Early one evening in November, Brandon Bryant, a former Air Force officer and perhaps the world’s most famous drone program whistleblower, sits on the sofa in a Manhattan hotel suite, writing a letter to President Obama. A grey hoodie is pulled over his baseball cap, the sleeves half-covering a red dragon and Nordic tribal tattoos on his arms and hands. For three years, he’s spoken critically about his time flying drone missions in Iraq, Afghanistan, Pakistan, Yemen and Somalia — where he helped kill 1,626 people, according to his own performance review — but now he can’t seem to find the right words. Between sips of water and occasional requests for feedback, Bryant furiously crosses out lines in the notebook he typically uses to write poetry. “I don’t want it to sound too formal,” he says. “It needs to read like it’s coming from us and not from our lawyers.”
His former colleague, Michael Haas sits on the floor, fiddling with a replica skull that another former drone operator in their midst, Stephen Lewis, plans to turn into a bong. At the room’s breakfast bar is Cian Westmoreland, a tall, slightly morose-looking veteran, and their lawyer, Jesselyn Radack, who specializes in representing whistleblowers, including Edward Snowden. All of them are in town for the U.S. premiere of a Norwegian documentary about U.S. drone warfare that features the testimonies of Bryant and Haas. Their letter to Obama, which they plan to deliver to the U.S. offices of the Guardian newspaper the next day, explains how the four of them came to regard the drone program as a wasteful abuse of power, promoted on lies, and, in practice, a cause for more enemy combatants than it could ever kill.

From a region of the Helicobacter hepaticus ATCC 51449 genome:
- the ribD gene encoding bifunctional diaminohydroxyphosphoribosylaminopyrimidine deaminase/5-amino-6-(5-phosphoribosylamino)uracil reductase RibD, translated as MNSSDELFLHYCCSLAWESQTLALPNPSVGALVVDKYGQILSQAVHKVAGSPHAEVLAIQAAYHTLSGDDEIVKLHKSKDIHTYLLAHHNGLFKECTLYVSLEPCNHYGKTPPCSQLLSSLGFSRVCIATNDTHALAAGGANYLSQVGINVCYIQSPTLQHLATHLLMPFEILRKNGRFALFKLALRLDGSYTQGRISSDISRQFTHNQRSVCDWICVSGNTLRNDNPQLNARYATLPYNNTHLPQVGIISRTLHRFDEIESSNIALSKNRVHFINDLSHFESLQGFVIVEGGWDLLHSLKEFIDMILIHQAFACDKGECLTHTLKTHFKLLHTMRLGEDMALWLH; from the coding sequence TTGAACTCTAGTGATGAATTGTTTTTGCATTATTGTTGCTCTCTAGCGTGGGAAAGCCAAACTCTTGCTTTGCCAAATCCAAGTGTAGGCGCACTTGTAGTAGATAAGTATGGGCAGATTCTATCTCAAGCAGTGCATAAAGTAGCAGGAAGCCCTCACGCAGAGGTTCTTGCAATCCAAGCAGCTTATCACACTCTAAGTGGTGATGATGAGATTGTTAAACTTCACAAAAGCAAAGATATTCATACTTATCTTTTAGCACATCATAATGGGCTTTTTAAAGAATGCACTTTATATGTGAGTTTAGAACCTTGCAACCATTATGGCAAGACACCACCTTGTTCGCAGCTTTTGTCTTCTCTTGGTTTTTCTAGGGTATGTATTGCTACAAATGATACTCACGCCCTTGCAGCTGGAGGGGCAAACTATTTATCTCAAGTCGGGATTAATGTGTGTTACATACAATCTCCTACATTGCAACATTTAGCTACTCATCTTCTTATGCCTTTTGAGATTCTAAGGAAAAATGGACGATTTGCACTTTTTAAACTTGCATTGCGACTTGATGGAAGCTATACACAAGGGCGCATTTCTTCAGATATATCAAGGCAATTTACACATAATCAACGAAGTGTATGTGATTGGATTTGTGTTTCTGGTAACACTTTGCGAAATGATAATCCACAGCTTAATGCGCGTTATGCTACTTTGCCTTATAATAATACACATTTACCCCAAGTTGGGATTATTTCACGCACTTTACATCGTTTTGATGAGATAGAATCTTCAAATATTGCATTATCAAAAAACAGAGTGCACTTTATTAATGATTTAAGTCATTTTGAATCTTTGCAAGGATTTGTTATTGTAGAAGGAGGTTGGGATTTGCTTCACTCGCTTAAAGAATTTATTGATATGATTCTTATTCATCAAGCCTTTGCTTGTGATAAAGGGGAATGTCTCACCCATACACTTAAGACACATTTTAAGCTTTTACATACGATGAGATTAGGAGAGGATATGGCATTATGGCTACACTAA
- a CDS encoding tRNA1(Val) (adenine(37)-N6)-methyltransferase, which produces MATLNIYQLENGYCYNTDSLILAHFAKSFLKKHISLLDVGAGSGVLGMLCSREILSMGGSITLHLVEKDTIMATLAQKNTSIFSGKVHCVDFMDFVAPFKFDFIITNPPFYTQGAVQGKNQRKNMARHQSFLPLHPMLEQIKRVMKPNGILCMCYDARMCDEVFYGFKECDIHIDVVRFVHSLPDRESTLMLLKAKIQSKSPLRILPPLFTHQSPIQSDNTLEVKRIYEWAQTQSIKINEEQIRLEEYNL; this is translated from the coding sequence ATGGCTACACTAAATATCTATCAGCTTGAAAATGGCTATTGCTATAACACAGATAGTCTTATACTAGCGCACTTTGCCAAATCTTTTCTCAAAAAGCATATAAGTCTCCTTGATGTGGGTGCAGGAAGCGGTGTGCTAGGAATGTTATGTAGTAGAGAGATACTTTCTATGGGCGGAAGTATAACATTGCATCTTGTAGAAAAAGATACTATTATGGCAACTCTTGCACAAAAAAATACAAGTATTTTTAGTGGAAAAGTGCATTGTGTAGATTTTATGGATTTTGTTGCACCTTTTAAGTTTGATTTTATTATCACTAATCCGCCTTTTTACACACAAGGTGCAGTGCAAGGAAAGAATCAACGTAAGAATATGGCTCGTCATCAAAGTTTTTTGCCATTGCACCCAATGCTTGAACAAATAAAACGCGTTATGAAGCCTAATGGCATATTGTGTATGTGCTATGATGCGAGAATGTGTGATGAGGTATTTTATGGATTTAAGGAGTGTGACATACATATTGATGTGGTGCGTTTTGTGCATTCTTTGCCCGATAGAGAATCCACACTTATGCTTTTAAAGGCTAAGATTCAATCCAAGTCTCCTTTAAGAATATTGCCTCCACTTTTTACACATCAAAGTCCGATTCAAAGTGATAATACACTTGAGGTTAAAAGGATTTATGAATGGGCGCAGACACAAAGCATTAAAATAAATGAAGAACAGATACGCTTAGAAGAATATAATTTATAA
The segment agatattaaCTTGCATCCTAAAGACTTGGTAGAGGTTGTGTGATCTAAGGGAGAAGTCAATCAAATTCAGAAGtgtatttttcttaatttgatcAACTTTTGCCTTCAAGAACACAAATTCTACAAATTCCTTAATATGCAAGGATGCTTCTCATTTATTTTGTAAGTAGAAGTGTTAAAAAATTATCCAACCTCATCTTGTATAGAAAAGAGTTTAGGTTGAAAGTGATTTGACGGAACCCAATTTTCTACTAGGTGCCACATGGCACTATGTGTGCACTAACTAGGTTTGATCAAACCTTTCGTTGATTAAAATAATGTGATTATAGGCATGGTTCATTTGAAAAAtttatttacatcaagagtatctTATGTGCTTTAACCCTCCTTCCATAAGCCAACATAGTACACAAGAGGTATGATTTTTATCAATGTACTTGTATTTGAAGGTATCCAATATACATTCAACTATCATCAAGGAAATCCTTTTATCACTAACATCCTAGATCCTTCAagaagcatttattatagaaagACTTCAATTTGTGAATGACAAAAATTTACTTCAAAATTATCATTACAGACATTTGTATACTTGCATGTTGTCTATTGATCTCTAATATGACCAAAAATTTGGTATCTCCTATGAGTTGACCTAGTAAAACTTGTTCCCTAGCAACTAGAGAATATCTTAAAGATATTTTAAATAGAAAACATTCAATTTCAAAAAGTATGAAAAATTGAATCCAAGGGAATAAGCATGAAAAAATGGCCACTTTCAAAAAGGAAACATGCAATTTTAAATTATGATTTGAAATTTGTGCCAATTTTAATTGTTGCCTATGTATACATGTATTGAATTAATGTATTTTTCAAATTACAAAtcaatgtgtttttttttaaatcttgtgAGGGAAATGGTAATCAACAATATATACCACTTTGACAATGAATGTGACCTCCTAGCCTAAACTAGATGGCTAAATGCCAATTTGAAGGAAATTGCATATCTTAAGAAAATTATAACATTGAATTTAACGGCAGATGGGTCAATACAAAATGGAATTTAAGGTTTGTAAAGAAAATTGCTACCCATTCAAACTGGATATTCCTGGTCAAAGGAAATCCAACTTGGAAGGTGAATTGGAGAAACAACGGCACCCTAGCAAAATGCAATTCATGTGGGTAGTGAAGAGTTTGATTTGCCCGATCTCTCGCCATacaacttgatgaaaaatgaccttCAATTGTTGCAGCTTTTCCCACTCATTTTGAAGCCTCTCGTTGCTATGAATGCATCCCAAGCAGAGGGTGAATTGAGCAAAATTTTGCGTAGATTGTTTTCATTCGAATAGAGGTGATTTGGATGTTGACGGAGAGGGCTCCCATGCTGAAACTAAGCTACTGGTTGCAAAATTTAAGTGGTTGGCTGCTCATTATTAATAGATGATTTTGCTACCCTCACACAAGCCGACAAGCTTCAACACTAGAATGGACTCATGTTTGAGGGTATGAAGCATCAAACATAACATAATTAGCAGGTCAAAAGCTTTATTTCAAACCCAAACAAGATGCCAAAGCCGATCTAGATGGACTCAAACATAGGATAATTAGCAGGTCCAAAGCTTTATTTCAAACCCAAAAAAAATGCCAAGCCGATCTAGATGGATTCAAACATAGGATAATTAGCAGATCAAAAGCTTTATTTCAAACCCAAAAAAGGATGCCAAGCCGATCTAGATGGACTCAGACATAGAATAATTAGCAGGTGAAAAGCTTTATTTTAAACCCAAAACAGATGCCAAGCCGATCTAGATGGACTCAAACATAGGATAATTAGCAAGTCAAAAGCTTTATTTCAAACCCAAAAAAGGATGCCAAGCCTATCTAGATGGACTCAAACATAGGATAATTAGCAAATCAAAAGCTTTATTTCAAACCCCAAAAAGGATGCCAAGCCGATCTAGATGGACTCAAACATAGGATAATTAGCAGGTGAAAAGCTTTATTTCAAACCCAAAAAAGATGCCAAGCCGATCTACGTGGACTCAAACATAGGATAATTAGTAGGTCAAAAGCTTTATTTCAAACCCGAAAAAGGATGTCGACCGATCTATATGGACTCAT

Bryant finally offers his notebook to the group. “I feel like it conveys what we’re trying to say, doesn’t it?” he asks. “Basically that we feel like we were treated like shit and that the drone program needs transparency.”
Haas readily agrees. “Yeah, that’s what I want,” he says.
Haas and Bryant have stayed in touch since leaving the Air Force, mostly emailing about nerdy things like their common love for the animated show Metalocalypse, but also occasionally to reflect on their time in the service. Westmoreland, who maintained the drones’ communications, joined their crusade after seeing Bryant interviewed on the news program Democracy Now! Westmoreland travels with a battery of pills, lithium among them, meant to keep him on an even keel, the nightmares and other symptoms of mental stress at bay. “I have blood on my hands,” he says, “and I want to know what it was all for.”
The final whistleblower in the group, Stephen Lewis, worked on “signature strikes,” where a target is chosen based on behavior rather than identity. Basically, if it looks like a combatant and acts like a combatant, the CIA will launch a Hellfire missile at it. “It wasn’t very accurate,” Lewis tells me. More than any of them, Lewis is nervous about this week’s events. In addition to flying regular missions with Haas and Bryant in established theaters of war, Lewis also worked as a private contractor, aiding the CIA in choosing targets for the highly secretive and legally ambiguous killings in Pakistan.
“Lewis has to be careful,” Haas told me earlier. “The CIA doesn’t like it when former employees talk about what they do.”